Broadband and Health Outcomes: AMIA, Others Weigh In

To state the (very) obvious: Access to high-quality telehealth care is nearly impossible without access to high-quality broadband Internet. While progress has been made when it comes to the expansion of U.S. broadband infrastructure, studies have shown that more than 30 million Americans still lack access to high-speed broadband Internet, including as many as 39 percent of people residing in rural areas. Now, the American Medical Informatics Association (AMIA) is calling on the Federal Communications Commission (FCC) to recognize the potential negative impact that lack of broadband access can have on health outcomes. As Health IT Analytics first reported, AMIA urged the FCC in a letter to consider broadband access “a social determinant of health,” given its importance to telehealth and other mobile health technologies, as they craft broadband policy.

AMIA’s letter, which was sent to the FCC in response to a request for comments on its ongoing Connect2Health initiative, highlights the disparities that exist when it comes to broadband access. “Race, ethnic, and age disparities in patient portal use and readiness and preferences for using digital communication for health-related purposes have shown to be significant, and this, in turn, reduces their ability to participate in many new and exciting mHealth solutions,” the organization asserts. They also offer a series of recommendations and suggested areas of focus for the agency, including efforts to combat the opioid epidemic through mobile technologies. “Broadband-enabled health care delivery can play a critical role in multiple stages of an individual’s rehabilitation and better engage such individuals who live in rural areas,” AMIA states, citing recent studies. The organization further urges the FCC to focus on patients with chronic health conditions; specifically, it “should look to align programs that can bolster efforts to better target those with chronic conditions, and ensure that these populations have access to affordable broadband and broadband-enabled health technologies.” Finally, accurately mapping the availability of broadband and bolstering privacy and security round out AMIA’s list of suggested FCC priorities. “We are excited about the possibilities this new paradigm will have for bringing new and innovative therapies to American consumers,” the organization concludes.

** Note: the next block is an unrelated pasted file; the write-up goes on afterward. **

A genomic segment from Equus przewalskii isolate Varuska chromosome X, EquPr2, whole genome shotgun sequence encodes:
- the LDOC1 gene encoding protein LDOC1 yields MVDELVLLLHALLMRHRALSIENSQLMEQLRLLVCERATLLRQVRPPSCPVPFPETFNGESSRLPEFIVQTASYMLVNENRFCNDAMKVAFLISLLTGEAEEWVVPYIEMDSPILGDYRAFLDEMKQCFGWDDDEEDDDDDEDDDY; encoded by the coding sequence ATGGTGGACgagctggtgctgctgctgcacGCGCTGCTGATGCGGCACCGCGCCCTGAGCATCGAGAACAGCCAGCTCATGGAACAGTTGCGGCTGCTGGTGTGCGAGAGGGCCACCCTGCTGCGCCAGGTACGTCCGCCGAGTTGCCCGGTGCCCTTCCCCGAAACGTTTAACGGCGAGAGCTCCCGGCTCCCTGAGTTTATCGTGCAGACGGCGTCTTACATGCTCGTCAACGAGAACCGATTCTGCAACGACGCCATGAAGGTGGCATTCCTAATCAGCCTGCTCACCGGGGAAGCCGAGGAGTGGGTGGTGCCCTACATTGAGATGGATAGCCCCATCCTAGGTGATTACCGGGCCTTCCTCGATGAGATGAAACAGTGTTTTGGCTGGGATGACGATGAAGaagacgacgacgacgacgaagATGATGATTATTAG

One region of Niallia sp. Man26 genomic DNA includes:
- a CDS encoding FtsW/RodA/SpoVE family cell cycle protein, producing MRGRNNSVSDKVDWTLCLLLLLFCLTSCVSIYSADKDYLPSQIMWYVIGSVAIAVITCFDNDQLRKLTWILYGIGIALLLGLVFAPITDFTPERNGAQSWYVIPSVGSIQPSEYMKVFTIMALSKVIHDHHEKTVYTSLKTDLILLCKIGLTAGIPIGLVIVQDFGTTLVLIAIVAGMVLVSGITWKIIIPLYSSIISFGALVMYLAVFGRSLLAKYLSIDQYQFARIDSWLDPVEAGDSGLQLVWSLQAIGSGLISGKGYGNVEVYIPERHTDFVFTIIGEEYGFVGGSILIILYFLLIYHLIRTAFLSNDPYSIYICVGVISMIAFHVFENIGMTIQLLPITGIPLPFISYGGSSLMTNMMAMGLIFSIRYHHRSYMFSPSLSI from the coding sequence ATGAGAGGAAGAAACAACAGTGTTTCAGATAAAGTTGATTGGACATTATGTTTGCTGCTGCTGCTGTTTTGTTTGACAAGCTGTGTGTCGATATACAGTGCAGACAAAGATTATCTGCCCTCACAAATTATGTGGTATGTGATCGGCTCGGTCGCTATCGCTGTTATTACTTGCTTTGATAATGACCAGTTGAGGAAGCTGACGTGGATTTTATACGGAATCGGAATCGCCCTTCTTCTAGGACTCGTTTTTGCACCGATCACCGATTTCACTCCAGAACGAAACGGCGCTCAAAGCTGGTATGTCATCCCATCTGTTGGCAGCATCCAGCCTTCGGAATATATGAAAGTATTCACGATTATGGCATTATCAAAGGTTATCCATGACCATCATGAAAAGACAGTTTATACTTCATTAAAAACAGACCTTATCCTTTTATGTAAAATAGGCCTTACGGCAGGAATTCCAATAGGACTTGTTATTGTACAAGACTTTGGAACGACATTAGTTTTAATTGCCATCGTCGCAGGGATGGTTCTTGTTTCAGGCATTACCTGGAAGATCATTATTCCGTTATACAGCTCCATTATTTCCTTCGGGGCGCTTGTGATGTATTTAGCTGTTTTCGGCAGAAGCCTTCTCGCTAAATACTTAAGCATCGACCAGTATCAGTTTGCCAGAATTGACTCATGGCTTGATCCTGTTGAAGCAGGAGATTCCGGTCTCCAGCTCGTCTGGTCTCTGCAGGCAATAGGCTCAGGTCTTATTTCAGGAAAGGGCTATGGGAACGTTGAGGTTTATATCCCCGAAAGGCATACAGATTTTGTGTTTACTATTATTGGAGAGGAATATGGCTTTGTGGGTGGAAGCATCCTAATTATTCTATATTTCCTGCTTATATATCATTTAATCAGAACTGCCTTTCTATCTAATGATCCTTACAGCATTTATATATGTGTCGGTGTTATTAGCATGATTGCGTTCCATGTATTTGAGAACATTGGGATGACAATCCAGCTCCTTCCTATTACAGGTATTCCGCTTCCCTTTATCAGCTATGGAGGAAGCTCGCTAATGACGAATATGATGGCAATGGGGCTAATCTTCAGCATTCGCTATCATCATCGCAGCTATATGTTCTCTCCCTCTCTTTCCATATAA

The American Telemedicine Association (ATA) also responded to the FCC’s request for comments, recommending that the agency “extend the availability, capacity, and quality of broadband infrastructure, to the maximum extent economically feasible,” and encouraging it to prioritize the development of a 5G network. Earlier this year, newly appointed FCC Commissioner Ajit Pai had inspired hope among some telehealth advocates when he pointed to the importance of investing in broadband infrastructure for expanding access to health care. During a visit to the Cleveland Clinic, Pai observed that telemedicine “provides direct access to health care providers in a way patients previously couldn’t have had.” He has also voiced support for the Connect2Health initiative.

Click here for the article from Health IT Analytics on broadband and health outcomes.

Click here for the letter from AMIA to the FCC.

Click here for the letter from ATA to the FCC.


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